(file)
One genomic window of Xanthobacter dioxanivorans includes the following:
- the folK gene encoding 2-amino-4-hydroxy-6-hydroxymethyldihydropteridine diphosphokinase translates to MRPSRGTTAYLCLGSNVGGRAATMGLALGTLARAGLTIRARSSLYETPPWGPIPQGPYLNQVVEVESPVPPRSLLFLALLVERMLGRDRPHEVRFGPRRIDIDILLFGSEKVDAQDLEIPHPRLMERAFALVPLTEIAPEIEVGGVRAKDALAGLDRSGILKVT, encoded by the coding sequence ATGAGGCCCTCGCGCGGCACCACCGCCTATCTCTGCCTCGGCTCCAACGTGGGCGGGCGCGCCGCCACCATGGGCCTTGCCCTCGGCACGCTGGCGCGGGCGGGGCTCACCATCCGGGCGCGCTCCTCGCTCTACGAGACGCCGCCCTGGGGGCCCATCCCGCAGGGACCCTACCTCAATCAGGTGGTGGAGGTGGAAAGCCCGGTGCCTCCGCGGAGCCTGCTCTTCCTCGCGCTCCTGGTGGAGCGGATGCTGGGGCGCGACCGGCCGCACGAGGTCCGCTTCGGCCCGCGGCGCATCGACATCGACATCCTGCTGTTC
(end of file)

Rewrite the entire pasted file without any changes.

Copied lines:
One genomic window of Xanthobacter dioxanivorans includes the following:
- the folK gene encoding 2-amino-4-hydroxy-6-hydroxymethyldihydropteridine diphosphokinase translates to MRPSRGTTAYLCLGSNVGGRAATMGLALGTLARAGLTIRARSSLYETPPWGPIPQGPYLNQVVEVESPVPPRSLLFLALLVERMLGRDRPHEVRFGPRRIDIDILLFGSEKVDAQDLEIPHPRLMERAFALVPLTEIAPEIEVGGVRAKDALAGLDRSGILKVT, encoded by the coding sequence ATGAGGCCCTCGCGCGGCACCACCGCCTATCTCTGCCTCGGCTCCAACGTGGGCGGGCGCGCCGCCACCATGGGCCTTGCCCTCGGCACGCTGGCGCGGGCGGGGCTCACCATCCGGGCGCGCTCCTCGCTCTACGAGACGCCGCCCTGGGGGCCCATCCCGCAGGGACCCTACCTCAATCAGGTGGTGGAGGTGGAAAGCCCGGTGCCTCCGCGGAGCCTGCTCTTCCTCGCGCTCCTGGTGGAGCGGATGCTGGGGCGCGACCGGCCGCACGAGGTCCGCTTCGGCCCGCGGCGCATCGACATCGACATCCTGCTGTTC